His wife, who nurtured a love for photography, would learn along with him.

In 2009, they started a photography business. It was satisfying, but something was missing.

They slowly backed away from the part of the business they didn’t enjoy as much, such as shooting weddings and newborns.

“It did not make us as happy as when shooting kids,” she said. “They (children and youths) can be interesting. They like being in front of the camera, and they’re usually full of personality. A little bribe with Skittles and they’re good.”

Adults, on the other hand, were found to be more stressful, said Regis.

“I’m a child myself,” he said. “Adults are too worried about how people see them or things like their weight.”

The goal, said Regis, is to take the project global.

He said they’ve gotten requests from the United Kingdom and various nations in Africa. How are they dealing with their newfound fame?

“It’s weird to go to another country and people recognize you on the street,” he said. “I don’t think that’s normal for photographers.”



Reader Comments ...


Next Up in Living

‘12 Strong’ infuses heart into war
‘12 Strong’ infuses heart into war

If you’re doing your job right in the U.S. Special Forces, it likely means no one will ever know. It’s a tough, elite and highly classified position, where acts of incredible heroism never get the ticker tape parade, and that’s kind of the point. These soldiers are supposed to slip into and out of secret missions without making the...
‘Forever My Girl’ doesn’t stray from Southern romance formula
‘Forever My Girl’ doesn’t stray from Southern romance formula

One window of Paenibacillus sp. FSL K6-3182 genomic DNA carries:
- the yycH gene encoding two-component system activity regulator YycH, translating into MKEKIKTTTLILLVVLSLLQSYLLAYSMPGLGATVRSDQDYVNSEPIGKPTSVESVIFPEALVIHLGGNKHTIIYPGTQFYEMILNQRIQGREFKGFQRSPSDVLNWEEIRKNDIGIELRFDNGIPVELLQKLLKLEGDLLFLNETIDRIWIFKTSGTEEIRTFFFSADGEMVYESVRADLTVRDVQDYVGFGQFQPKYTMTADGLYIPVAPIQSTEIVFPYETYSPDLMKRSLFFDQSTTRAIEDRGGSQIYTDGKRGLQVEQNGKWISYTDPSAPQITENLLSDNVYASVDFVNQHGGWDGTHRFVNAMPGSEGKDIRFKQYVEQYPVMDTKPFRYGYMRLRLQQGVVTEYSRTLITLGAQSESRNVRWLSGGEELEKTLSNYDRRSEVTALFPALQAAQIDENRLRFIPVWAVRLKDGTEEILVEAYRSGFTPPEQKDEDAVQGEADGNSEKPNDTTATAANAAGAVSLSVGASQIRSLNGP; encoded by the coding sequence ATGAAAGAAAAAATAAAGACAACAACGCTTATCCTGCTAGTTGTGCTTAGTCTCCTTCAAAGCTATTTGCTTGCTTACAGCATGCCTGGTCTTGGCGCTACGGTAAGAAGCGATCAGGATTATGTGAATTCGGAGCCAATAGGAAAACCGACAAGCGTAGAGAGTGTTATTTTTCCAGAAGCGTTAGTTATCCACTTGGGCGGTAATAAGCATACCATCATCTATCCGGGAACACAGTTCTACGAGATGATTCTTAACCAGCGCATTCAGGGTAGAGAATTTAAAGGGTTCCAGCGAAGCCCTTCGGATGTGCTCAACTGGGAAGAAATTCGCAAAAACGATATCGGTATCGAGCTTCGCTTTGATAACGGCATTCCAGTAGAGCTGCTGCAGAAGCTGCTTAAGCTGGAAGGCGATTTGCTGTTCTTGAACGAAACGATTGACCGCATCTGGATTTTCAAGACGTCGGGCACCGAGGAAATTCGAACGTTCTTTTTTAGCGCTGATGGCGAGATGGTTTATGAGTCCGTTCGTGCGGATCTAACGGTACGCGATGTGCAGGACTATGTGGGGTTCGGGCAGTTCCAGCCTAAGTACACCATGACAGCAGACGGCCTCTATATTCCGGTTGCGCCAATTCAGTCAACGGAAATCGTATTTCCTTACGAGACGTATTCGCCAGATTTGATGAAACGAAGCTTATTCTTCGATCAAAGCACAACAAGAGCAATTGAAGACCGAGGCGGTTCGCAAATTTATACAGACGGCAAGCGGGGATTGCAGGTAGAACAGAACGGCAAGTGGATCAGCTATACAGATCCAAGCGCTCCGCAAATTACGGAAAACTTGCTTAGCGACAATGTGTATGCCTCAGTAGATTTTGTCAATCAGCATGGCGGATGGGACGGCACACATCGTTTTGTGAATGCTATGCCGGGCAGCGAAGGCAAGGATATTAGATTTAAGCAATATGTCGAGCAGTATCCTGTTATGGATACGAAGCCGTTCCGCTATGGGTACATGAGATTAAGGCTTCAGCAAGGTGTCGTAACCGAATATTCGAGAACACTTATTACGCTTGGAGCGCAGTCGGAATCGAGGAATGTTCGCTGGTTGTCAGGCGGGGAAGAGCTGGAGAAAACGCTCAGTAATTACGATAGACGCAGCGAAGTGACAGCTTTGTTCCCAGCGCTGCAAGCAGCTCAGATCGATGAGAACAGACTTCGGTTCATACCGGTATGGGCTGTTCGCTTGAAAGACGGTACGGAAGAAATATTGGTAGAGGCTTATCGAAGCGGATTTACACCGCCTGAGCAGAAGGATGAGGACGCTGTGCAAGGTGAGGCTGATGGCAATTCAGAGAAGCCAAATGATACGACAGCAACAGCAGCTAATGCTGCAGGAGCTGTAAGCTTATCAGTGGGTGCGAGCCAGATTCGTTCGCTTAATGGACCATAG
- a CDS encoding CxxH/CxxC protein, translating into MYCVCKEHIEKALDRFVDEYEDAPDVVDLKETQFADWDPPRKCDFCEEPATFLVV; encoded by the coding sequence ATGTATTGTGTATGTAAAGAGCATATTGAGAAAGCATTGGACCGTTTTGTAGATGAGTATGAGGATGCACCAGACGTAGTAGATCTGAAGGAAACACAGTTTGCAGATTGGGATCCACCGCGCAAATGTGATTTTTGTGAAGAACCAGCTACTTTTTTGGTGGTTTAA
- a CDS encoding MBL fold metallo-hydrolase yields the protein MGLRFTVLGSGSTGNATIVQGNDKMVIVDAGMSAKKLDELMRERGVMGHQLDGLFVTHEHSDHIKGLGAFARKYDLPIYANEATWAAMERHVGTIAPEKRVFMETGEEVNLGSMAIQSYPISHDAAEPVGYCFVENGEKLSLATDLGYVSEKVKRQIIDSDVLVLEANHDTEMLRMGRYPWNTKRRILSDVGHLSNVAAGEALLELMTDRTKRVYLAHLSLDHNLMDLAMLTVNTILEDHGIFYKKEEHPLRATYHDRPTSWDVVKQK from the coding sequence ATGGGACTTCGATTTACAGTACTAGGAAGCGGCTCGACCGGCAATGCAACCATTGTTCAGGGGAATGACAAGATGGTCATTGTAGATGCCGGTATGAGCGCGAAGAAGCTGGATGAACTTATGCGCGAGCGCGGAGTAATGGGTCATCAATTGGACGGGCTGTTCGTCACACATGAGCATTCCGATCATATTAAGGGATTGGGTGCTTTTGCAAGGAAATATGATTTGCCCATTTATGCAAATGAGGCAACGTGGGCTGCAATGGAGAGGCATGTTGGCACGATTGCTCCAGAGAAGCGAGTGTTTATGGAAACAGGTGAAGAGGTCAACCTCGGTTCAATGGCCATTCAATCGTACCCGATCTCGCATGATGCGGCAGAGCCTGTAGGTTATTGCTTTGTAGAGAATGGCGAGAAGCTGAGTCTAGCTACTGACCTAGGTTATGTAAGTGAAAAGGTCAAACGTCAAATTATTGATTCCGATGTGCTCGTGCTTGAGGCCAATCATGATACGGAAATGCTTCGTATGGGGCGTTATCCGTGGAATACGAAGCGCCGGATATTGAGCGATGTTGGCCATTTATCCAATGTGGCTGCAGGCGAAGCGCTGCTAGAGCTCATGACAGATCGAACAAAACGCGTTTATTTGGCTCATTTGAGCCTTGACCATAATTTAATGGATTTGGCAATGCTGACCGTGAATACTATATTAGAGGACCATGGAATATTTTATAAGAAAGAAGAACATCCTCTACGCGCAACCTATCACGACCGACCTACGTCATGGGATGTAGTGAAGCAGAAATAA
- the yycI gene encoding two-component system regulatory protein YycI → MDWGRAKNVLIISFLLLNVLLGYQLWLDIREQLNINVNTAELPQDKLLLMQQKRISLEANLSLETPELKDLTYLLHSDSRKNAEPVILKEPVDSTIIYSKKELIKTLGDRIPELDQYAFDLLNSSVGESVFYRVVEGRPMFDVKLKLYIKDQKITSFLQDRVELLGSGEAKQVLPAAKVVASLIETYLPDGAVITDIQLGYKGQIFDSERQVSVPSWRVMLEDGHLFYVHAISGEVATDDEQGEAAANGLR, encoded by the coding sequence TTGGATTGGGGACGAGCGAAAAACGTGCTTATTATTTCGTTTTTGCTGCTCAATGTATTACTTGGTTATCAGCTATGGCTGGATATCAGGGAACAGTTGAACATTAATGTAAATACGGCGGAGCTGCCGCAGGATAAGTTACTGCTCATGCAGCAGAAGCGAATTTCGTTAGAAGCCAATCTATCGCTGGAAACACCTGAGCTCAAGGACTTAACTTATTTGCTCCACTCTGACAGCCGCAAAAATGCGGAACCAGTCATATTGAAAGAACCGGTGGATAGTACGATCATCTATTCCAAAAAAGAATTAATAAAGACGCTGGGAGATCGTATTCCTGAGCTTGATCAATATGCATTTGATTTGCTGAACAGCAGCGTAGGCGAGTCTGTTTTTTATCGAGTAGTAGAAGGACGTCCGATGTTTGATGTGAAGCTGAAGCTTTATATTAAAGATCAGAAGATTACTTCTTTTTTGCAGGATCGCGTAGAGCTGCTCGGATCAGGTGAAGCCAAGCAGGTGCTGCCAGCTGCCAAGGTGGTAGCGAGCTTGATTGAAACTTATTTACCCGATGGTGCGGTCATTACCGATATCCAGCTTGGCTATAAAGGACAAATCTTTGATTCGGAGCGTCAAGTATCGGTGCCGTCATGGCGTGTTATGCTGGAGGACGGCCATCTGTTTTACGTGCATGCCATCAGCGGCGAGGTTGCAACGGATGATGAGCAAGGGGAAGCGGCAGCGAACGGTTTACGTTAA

Romance novelist and screenwriter Nicholas Sparks cornered the market on a subgenre he essentially invented — exceedingly pleasant, Southern-set epic romances (between young, attractive, white, Christian, heterosexual couples). But this is a genre that overwhelmingly appeals to a female movie-going audience, so it’s about time female creators...
‘The Final Year’ of the Obama administration hard to watch
‘The Final Year’ of the Obama administration hard to watch

Maybe you think you had the worst 2016 election night party in America — you know, the one that ended early. But no, that distinction belongs to then-U.N. Ambassador Samantha Power, as evidenced in the new documentary “The Final Year,” about foreign policy during President Obama’s last year in office. Power decided that it would...
‘Den of Thieves’ kicks off bad-movie season in style
‘Den of Thieves’ kicks off bad-movie season in style

So this is how it works: In the fall, movies are intended to be good and usually are. In the summer, movies are intended to be bad but profitable, and they’re usually both. But in January and February, we get the special season. That’s when the movies are intended to be great but are horrible. But not normal horrible. We’re talking...
‘Film Stars Don’t Die in Liverpool’ shares last-gasp romance
‘Film Stars Don’t Die in Liverpool’ shares last-gasp romance

In light of a résumé skewed toward male-dominated thrillers, Scottish director Paul McGuigan might seem an unlikely choice to guide a fading-siren weepie from page to screen. Yet “Film Stars Don’t Die in Liverpool,” a real-life romance adapted from the 1986 memoir by Peter Turner, reveals an unexpected fontanel of sentiment...
More Stories